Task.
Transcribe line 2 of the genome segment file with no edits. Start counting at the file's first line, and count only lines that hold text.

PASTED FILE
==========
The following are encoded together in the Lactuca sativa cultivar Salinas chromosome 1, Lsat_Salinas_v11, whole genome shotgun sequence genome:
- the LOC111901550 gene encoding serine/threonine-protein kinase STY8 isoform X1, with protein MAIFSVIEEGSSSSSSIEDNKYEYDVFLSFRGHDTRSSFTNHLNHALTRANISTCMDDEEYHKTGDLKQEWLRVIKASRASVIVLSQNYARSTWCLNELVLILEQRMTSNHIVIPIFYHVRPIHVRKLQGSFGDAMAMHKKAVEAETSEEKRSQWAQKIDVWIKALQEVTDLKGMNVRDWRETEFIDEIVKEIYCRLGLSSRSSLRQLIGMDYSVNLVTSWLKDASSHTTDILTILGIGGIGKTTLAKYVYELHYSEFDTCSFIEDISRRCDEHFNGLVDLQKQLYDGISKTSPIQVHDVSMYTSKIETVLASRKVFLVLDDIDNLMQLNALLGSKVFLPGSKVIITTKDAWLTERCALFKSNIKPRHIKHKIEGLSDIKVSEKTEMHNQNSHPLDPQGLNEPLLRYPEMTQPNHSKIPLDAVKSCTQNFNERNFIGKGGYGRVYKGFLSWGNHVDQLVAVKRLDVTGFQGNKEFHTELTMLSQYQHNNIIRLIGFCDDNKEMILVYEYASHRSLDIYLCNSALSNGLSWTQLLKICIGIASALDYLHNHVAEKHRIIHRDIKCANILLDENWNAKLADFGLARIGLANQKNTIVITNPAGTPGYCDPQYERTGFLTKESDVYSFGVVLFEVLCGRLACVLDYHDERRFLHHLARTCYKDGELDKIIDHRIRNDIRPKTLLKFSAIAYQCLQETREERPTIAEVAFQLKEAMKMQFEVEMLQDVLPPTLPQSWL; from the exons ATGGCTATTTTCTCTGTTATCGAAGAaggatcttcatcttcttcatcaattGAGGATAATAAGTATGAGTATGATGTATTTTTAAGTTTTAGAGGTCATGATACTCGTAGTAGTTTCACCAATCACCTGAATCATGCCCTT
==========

- the LOC111901550 gene encoding serine/threonine-protein kinase STY8 isoform X1, with protein MAIFSVIEEGSSSSSSIEDNKYEYDVFLSFRGHDTRSSFTNHLNHALTRANISTCMDDEEYHKTGDLKQEWLRVIKASRASVIVLSQNYARSTWCLNELVLILEQRMTSNHIVIPIFYHVRPIHVRKLQGSFGDAMAMHKKAVEAETSEEKRSQWAQKIDVWIKALQEVTDLKGMNVRDWRETEFIDEIVKEIYCRLGLSSRSSLRQLIGMDYSVNLVTSWLKDASSHTTDILTILGIGGIGKTTLAKYVYELHYSEFDTCSFIEDISRRCDEHFNGLVDLQKQLYDGISKTSPIQVHDVSMYTSKIETVLASRKVFLVLDDIDNLMQLNALLGSKVFLPGSKVIITTKDAWLTERCALFKSNIKPRHIKHKIEGLSDIKVSEKTEMHNQNSHPLDPQGLNEPLLRYPEMTQPNHSKIPLDAVKSCTQNFNERNFIGKGGYGRVYKGFLSWGNHVDQLVAVKRLDVTGFQGNKEFHTELTMLSQYQHNNIIRLIGFCDDNKEMILVYEYASHRSLDIYLCNSALSNGLSWTQLLKICIGIASALDYLHNHVAEKHRIIHRDIKCANILLDENWNAKLADFGLARIGLANQKNTIVITNPAGTPGYCDPQYERTGFLTKESDVYSFGVVLFEVLCGRLACVLDYHDERRFLHHLARTCYKDGELDKIIDHRIRNDIRPKTLLKFSAIAYQCLQETREERPTIAEVAFQLKEAMKMQFEVEMLQDVLPPTLPQSWL; from the exons ATGGCTATTTTCTCTGTTATCGAAGAaggatcttcatcttcttcatcaattGAGGATAATAAGTATGAGTATGATGTATTTTTAAGTTTTAGAGGTCATGATACTCGTAGTAGTTTCACCAATCACCTGAATCATGCCCTT